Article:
Men wearing protective suits scratch at the sand on Matagorda Island, using shovels to unearth the layer of oil lingering beneath a thin film of freshly deposited sand.
There have been so many oil spills lately — from trains, from pipelines, from barges, from a refinery – that it’s easy to forget about the particulars of each one. Unless you’re an unlucky local resident or an emergency responder.
In Texas, where more than 100,000 gallons of heavy fuel spilled into Galveston Bay two weeks ago following a collision between a barge and a ship, the Coast Guard has recovered more than 300 oiled birds – nearly all of them dead.
Attorneys representing a shrimp boat captain are bringing attention to an entire catch of shrimp coated in oil.
Pictures released to KHOU show oil saturated on several shrimp.
According to the captain’s attorneys, the shrimp were caught a few miles out of Galveston near the place where 168,000 gallons of thick oil spilled into the ocean.
ExxonMobil’s snafu that resulted in dozens of motorists complaining to their mechanics is now the basis of a lawsuit filed against the energy giant.
A lawsuit filed in Baton Rouge’s U.S. District Court claims ExxonMobil negligently produced and shipped the more than 5 million gallons of defective fuel from its Baton Rouge terminal to area gas stations.
The Des Moines Fire Department’s hazardous materials crew responded to an oil spill in the Des Moines River near the Principal Riverwalk in Des Moines on Monday afternoon, officials said.
A passerby reported the oil spill at about 3 p.m. Monday. The fire department responded, and the hazmat crew put booms across the river to contain the oil.
The Louisiana Supreme Court has upheld an appeals court ruling on the taxation of underground salt dome caverns that could mean some cavern owners will pay hundreds of thousands to millions of dollars more in property taxes annually to local government coffers.
The ruling in the Spectra Energy Corp. lawsuit out of St. Landry Parish also could lend a boost to assessors in other parishes trying to bring unreported and untaxed salt caverns onto the tax rolls for the first time.
Rep. Joel Robideaux’s House Bill 862 will rob parish governments of the ability to sue the oil and gas industry for permit violations.
The bill, which is slated to go before the House Civil Law & Procedure Committee at 9:30 a.m. Tuesday, will make the state Department of Natural Resources the go-to for parish governments seeking to file suit against oil and gas companies for permit violations. The bill, essentially, is a response to lawsuits filed by three parishes against the industry for damages to the coastal marshes.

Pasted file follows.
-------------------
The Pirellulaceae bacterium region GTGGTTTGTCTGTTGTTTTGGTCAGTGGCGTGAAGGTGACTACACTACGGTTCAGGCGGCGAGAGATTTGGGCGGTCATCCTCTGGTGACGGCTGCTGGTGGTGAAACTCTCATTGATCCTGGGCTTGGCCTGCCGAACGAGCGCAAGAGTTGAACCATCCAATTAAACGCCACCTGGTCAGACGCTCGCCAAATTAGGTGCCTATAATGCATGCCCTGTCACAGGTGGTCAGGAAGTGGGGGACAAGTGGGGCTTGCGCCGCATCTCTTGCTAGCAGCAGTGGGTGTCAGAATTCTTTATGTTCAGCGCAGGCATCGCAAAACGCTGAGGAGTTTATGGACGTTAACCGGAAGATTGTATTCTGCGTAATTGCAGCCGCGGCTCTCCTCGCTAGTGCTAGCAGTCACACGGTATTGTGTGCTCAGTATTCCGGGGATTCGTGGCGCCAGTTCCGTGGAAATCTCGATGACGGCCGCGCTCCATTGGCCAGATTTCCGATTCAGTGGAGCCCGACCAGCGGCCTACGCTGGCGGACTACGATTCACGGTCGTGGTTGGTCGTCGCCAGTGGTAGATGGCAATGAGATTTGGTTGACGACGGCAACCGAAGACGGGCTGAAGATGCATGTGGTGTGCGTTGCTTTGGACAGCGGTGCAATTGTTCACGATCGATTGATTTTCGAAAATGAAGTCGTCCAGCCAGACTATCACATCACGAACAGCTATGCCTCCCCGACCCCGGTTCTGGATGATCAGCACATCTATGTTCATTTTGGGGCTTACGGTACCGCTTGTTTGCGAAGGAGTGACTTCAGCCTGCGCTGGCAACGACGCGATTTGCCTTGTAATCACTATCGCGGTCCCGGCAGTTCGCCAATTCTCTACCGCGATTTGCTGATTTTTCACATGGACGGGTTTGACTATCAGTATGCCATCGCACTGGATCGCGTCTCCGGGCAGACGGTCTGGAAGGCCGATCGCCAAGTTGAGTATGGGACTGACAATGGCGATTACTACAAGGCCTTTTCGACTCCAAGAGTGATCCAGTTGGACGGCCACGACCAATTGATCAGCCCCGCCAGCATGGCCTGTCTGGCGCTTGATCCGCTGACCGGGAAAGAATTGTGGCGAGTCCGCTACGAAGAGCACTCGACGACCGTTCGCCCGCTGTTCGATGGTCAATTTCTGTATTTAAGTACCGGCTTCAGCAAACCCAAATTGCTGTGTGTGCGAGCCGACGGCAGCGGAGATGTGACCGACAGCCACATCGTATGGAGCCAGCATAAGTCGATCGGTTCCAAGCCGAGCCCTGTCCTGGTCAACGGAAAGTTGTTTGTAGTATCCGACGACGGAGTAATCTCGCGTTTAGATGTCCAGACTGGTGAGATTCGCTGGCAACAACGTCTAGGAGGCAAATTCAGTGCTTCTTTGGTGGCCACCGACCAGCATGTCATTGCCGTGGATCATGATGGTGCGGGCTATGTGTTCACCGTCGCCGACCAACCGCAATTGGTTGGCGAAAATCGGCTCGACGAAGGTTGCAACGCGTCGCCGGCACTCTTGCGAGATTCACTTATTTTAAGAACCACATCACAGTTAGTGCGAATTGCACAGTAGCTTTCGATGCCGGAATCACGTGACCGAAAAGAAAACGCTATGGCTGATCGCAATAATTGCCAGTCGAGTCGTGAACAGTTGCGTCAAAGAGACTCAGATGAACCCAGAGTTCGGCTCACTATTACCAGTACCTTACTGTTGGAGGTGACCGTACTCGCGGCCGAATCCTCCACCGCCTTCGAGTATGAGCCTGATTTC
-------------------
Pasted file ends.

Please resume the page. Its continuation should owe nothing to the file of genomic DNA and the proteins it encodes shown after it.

If President Obama gives the green light to the controversial Keystone XL pipeline, Hispanics will be the ones who suffer, a leading Latino political organizing group said Thursday.
The 300,000-member group, Presente.org, is calling on President Obama to reject the pipeline, which would bring Canadian tar sands oil down to refineries in nearby Texas and Louisiana cities. According to Presente executive director Arturo Carmona, the communities that surround those refineries are largely Latino, meaning any accident involving the heavy crude oil would disproportionately impact Hispanic families.
Today, more than 100 scientists and economists called on President Obama and Secretary of State John Kerry to reject the Keystone XL tar sands pipeline that would bring some of the world’s dirtiest fuel from under Canada’s Boreal forest to the Gulf Coast mainly for export. They write in the letter, “The world is looking to the United States to lead through strong climate action at home. This includes rejecting projects that will make climate change worse such as the Keystone XL tar sands pipeline.”
Leaders of a small native camp in central B.C. that is blocking the right-of-way of a proposed gas pipeline say they won’t be moving any time soon, even if a court orders them to.
Freda Huson and her husband, Dini Ze Toghestiy, who are both Wet’suwet’en members, said they have been dug in so long on the Pacific Trail Pipeline Project route that they consider the camp their home now.
Over one hundred concerned scientists and economists urged President Obama and Secretary of State John Kerry to say no to the Keystone XL pipeline in a letter sent to the White House and State Department on Monday.
In the letter, the scientists outline the dangers of extracting what has been called the world’s dirtiest fuel within Canada’s tar sands fields—in particular, the drastic consequences of burning the carbon intensive reserves for the world’s present and future climate crisis.